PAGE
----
YSU hosts 23rd annual QUEST forum


Graduate student Marlene Mears does research for her submission for QUEST: A Forum for Student Scholarship. She’s cutting a ribbon of tissue, preparing it to be tested with different fixatives. Photo courtesy of Marlene Mears.

Jeffrey Coldren’s office is overtaken with event programs, name badges and a to-do list. Since submissions for QUEST: A Forum for Student Scholarship closed on March 23, his life has revolved around organizing the event.

Although the event was booked a year in advance, Coldren, a professor of psychology at Youngstown State University, said he couldn’t piece it together until all of the submissions were finalized.

The event takes place in Kilcawley Center on Tuesday, and every college at YSU will be represented.

“We try to emphasize that student scholarship and faculty interaction is different in every college,” Coldren said. “If they’re doing a project that advances the state of knowledge, then it counts as scholarship. This is really a broad diversity of projects and a lot of intellectual diversity.”

Sal Sanders, an associate professor of health professions, is on the QUEST committee and is one of the judges for the final awards.

Deans award one group from each college, while all participants compete for a single undergraduate and graduate award.

“There are more students that are doing the researching,” Sanders said. “The quality of the presentations is remarkable.”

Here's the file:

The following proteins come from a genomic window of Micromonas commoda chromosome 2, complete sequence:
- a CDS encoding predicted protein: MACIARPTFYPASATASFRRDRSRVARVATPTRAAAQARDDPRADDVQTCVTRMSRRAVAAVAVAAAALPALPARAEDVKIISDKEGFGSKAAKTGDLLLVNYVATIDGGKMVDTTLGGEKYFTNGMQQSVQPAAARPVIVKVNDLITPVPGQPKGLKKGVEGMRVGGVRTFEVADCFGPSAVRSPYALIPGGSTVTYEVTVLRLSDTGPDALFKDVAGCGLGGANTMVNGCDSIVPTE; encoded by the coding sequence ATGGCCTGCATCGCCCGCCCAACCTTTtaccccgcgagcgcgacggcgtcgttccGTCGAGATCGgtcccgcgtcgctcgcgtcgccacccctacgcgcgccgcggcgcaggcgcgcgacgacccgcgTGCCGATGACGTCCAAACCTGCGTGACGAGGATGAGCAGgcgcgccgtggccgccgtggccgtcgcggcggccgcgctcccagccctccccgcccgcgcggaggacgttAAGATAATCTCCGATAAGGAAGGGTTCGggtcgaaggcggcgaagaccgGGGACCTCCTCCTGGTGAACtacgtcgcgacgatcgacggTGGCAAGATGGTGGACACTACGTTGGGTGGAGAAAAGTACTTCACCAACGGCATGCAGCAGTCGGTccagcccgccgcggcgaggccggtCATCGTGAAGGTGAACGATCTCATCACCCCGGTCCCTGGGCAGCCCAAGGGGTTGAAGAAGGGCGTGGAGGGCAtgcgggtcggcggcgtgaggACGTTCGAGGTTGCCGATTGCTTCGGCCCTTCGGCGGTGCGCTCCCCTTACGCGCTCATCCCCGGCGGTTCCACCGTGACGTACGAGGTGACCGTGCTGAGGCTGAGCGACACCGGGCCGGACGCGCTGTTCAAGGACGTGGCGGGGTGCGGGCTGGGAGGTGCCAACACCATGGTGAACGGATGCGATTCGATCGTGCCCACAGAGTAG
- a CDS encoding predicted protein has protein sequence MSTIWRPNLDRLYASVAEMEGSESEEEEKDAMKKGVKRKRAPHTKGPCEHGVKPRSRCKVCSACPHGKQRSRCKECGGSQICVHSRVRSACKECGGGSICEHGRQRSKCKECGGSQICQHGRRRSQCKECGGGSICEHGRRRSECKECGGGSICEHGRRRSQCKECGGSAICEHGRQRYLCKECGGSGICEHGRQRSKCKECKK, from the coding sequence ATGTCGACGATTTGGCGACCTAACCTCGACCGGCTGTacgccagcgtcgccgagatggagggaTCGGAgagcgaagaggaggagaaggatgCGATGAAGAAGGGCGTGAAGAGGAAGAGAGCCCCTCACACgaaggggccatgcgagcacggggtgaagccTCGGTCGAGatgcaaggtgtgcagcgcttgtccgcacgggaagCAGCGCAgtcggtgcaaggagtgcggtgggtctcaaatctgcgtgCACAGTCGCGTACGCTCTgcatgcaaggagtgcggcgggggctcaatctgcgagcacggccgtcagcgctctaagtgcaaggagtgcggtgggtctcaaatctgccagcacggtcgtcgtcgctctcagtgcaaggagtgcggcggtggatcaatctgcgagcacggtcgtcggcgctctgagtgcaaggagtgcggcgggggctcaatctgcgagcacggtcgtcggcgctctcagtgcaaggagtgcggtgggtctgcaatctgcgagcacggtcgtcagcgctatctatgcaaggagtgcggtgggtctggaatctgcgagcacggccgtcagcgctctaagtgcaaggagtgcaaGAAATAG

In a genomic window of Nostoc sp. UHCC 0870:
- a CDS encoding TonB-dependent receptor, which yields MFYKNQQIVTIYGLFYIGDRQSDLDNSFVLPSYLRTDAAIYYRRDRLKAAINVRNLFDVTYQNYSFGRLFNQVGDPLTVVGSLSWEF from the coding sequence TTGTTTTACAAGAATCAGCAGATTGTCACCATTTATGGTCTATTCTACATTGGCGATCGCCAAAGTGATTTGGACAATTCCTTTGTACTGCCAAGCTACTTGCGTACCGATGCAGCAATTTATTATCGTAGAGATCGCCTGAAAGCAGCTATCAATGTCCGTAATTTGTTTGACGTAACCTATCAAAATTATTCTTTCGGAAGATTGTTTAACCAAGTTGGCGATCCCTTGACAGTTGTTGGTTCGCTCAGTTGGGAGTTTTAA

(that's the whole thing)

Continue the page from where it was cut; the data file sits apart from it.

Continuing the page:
Sanders also served as a faculty sponsor for three of the student presentations.

Graduate student Marlene Mears is presenting her research on how different cell tissues react to different forms of fixatives, which keep human tissue samples intact during research.

SafeFix II and 10 percent neutral buffered formalin are fixatives she compared for her study.

She said the 10 percent NBF is what is commonly used today, but it has side effects, such as watery, burning eyes, sore throat and dry sinuses.

The alternative, SafeFix II, does not have as many side effects.

She obtained different tissue samples from the human spleen, brain, liver and uterus.

“One reason overall was the safety of the health care workers because we are exposed to this around 20 hours a day, and it’s affecting our health,” Mears said. “At the same time, you don’t want to mess up the morphology of the patient tissue. We want to be sufficient but not hinder the patients.”

Mears has been working on this project since the summer as a part of her master’s degree program. She also works as a histotechnologist at a dermatologist’s office, where she studies body tissue.

Sanders said he is looking forward to seeing Mears’ presentation, as well as presentations from other colleges.

Meanwhile, Coldren is looking forward to keynote speaker George Newkome, vice president of research and dean of the graduate school at the University of Akron.

“You really can’t do research like this without teamwork. This was a good opportunity to get a different perspective,” Coldren said.

Coldren said he is excited for the presentations to begin so he can sit back and enjoy.

“When QUEST begins, my work is done,” Coldren said.

QUEST presentations begin Tuesday at 8:30 a.m. and end at 5 p.m.


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